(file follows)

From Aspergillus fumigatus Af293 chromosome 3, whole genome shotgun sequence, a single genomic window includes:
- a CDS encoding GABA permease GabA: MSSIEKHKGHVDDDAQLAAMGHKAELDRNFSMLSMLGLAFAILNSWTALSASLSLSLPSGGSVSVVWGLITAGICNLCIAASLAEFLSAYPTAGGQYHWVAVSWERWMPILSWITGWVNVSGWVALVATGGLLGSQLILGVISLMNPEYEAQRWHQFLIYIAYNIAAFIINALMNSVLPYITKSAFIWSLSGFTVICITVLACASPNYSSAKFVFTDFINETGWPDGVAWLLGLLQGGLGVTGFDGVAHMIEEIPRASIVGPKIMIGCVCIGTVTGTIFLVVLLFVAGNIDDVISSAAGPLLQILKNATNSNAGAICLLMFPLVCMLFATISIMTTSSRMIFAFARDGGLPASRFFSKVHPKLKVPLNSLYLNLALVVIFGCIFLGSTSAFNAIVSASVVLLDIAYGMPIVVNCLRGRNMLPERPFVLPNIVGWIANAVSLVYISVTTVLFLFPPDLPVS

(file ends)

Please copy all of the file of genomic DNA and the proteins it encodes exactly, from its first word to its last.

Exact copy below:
From Aspergillus fumigatus Af293 chromosome 3, whole genome shotgun sequence, a single genomic window includes:
- a CDS encoding GABA permease GabA: MSSIEKHKGHVDDDAQLAAMGHKAELDRNFSMLSMLGLAFAILNSWTALSASLSLSLPSGGSVSVVWGLITAGICNLCIAASLAEFLSAYPTAGGQYHWVAVSWERWMPILSWITGWVNVSGWVALVATGGLLGSQLILGVISLMNPEYEAQRWHQFLIYIAYNIAAFIINALMNSVLPYITKSAFIWSLSGFTVICITVLACASPNYSSAKFVFTDFINETGWPDGVAWLLGLLQGGLGVTGFDGVAHMIEEIPRASIVGPKIMIGCVCIGTVTGTIFLVVLLFVAGNIDDVISSAAGPLLQILKNATNSNAGAICLLMFPLVCMLFATISIMTTSSRMIFAFARDGGLPASRFFSKVHPKLKVPLNSLYLNLALVVIFGCIFLGSTSAFNAIVSASVVLLDIAYGMPIVVNCLRGRNMLPERPFVLPNIVGWIANAVSLVYISVTTVLFLFPPDLPVS